Other locations may have limited opportunities for the gourmet adventurer.  The dungeon expands culinary horizons out of necessity.  Roasted cave fish, select mushrooms and dwarven spirit may keep you happy (and off iron rations) for a little while until the wood runs out.  In the deeper underworld, your host might serve chilled goblin brains served in a trephinated skull.  Similar perils face those in desolate wilderness.  Arctic glaciers and burning deserts are not plentiful larders and eating sentients is an occupational hazard.

The discovery of exotic foods and drinks made fortunes.  Enterprising adventurers may find themselves in wars over spices.  If they inspired Marco Polo and Vasco de Gama to cross half the world, your lot might go some distance.  Royal charters, trading company monopolies, dragons with alternative hoards - all can provide unique adventures for characters. 

Saturday, 12 January 2013

eggs is eggs, innit?

Czech decorated eggs courtesy of WikiMedia

Table V: A dozen dungeon eggs
  1. Alabaster egg plays magic tinking chimes for 1d6 rounds when sat on it's end and spun clockwise.
  2. Cock's egg laid by an enchanted rooster, this tainted item spawns a basilisk if incubated by a snake.
  3. Duck's eggshell grenade filled with powder.  A successful to hit roll on a foe with eyes blinds them for d4 rounds.
  4. Goose eggshell holds magic dust that reveals invisible objects, turning them pearlescent for 9 rounds.
  5. Jewelled lacquered egg crusted in semi-precious stones worth 1d6 x 100gp.
  6. Painted ceramic egg with formula for a 1st-level wizard spell in tiny writing.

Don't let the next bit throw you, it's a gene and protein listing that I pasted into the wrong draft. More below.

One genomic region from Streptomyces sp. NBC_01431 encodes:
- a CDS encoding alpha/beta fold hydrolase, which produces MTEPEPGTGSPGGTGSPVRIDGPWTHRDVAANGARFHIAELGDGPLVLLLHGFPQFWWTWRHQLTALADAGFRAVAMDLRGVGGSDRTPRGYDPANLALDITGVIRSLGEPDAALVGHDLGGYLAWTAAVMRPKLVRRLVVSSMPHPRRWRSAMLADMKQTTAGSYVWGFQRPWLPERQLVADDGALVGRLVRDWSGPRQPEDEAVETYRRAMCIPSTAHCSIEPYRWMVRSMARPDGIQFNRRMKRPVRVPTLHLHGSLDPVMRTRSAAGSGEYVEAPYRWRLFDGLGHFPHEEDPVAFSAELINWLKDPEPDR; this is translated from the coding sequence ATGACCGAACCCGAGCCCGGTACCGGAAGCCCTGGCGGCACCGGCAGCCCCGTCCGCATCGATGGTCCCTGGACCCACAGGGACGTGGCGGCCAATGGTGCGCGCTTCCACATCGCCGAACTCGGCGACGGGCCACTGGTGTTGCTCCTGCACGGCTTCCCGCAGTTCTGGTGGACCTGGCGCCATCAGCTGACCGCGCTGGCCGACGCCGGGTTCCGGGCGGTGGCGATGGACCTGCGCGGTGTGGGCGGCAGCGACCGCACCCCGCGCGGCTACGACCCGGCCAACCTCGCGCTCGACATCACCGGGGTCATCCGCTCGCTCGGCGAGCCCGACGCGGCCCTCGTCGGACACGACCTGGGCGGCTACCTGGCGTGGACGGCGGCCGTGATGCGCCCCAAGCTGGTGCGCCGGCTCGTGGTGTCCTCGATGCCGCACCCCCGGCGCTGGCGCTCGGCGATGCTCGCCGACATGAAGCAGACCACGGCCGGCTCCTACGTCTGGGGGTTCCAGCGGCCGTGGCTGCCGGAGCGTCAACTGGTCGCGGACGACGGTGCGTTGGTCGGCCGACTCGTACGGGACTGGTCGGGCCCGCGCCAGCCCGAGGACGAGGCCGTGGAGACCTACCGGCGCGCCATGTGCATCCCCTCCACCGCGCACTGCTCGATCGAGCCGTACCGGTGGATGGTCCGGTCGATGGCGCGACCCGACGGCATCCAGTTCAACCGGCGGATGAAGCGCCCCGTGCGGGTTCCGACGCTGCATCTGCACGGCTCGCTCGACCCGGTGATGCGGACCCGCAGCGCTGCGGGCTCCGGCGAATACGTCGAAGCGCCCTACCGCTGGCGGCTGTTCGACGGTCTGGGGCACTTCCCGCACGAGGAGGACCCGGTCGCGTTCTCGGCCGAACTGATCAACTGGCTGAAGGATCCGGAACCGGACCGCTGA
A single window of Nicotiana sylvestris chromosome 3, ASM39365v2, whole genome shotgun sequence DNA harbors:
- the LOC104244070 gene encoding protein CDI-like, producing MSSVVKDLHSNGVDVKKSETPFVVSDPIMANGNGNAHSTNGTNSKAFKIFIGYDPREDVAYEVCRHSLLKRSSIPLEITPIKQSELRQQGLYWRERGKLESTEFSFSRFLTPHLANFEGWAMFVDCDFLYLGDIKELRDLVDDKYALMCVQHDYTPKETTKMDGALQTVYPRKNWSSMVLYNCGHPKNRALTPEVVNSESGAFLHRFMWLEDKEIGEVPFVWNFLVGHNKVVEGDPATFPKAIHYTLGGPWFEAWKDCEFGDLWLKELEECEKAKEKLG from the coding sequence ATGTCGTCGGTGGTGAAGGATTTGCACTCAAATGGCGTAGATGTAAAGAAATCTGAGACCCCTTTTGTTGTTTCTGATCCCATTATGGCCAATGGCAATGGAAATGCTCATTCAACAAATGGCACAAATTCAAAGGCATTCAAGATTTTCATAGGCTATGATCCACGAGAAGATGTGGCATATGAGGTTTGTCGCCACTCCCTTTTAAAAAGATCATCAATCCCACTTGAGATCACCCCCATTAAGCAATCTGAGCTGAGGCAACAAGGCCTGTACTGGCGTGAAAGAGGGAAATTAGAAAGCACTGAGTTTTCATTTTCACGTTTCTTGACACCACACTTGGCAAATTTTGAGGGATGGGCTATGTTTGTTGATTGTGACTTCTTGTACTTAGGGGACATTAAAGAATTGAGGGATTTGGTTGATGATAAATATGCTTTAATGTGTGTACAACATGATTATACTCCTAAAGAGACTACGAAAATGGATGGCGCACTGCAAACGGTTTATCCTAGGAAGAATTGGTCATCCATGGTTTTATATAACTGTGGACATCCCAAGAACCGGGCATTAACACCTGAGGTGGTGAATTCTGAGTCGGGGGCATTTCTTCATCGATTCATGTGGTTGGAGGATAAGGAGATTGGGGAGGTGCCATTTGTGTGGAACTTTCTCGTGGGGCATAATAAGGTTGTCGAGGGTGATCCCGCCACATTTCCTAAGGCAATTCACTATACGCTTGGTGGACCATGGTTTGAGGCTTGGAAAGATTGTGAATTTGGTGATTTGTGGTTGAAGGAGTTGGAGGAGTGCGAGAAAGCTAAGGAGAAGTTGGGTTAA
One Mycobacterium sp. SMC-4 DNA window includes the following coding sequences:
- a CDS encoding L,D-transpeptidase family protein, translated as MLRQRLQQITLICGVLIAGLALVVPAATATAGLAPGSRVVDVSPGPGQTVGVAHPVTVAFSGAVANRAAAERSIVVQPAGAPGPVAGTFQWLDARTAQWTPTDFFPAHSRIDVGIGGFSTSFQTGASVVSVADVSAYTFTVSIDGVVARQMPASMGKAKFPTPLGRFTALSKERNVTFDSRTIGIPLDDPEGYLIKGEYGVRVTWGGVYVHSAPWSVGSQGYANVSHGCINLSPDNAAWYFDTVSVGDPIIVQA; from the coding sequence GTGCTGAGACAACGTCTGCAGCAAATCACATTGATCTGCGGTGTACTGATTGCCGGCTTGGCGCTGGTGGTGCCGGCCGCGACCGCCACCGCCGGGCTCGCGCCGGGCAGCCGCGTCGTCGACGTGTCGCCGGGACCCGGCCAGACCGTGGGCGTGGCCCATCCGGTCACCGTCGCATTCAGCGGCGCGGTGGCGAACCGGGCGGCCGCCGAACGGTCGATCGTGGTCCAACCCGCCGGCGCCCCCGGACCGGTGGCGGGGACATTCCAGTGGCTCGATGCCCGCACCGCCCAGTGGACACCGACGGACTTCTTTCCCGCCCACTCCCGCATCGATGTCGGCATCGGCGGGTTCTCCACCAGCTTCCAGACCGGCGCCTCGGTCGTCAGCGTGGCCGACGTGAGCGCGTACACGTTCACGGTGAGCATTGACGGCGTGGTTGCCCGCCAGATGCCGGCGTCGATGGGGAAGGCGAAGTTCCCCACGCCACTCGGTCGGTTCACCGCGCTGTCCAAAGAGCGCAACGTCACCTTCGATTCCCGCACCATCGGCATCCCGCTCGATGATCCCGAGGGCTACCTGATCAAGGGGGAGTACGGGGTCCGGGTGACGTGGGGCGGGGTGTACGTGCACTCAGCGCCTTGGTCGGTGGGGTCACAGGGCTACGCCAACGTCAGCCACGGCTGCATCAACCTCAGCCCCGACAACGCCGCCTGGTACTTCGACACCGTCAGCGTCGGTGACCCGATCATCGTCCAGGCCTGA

7. Pitted egg of smelted iron, weighs 3 lb, workable into iron or steel or a meal for a rust monster.
  8. Puzzle egg of brass and iron (needs Open Locks roll to open) contains a gem worth 100gp.
  9. Quail's eggshell filled with a dose of dust causing inhaler to breathe water as air for 9 – level rounds.
  10. Rubbery black egg useful as diversion.  If thrown, it does 1 + Strength non-lethal damage.
  11. Tarnished silver egg contains 8 ounces of high-quality snuff (8gp) kept in perfect condition.
  12. White, smooth egg, left to it's own devices a baby amphisbaena will hatch in 1d6 hours.

Wednesday, 2 January 2013

the joys of public domain day

May (Eric Ravilious woodcut)
Apart from being New Year's Day, with resolutions, regrets and recaps of the last year it is also Public Domain Day.  A celebration of the commons is vital in this time of litigious technologists.  Victor Hugo, author of The Hunchback of Notre Dame and Les Misérables argued passionately for the promotion of public access to works.
This is because the public good is our primary concern, and I declare this [as an author], the people’s rights come before ours.
      -- Victor Hugo, Discours d’ouverture du Congrès littéraire international (tr. Kerton) taken from The Digital Public Domain: Foundations for an Open Culture

 Among those entering the public domain this year are:
  • A.E. Waite, writer and occultist (co-creator of the Rider-Waite Tarot deck, said to be inspiration for Ephraim Waite in Lovecraft's The Thing at The Doorstep) whose works on western occultism and Freemasonry survived a feud with Aleister Crowley.
  • Ernest Bramah, who is credited with the quote "May you live in interesting times." and whose Kai Lung and Max Carrados stories are wonderful inspiration and whose Secret of the League inspired George Orwell's 1984.
  • L.M.Montgomery, author of Anne of Green Gables and numerous short stories.
The beauty of the public domain is that it offers a wealth of resource for creators to use.  It's worth taking a look to see what inspiration may be found.  The idea of detective mysteries with occultist themes and red-haired orphans in Victorian times does appeal.  Wonder what you'll find?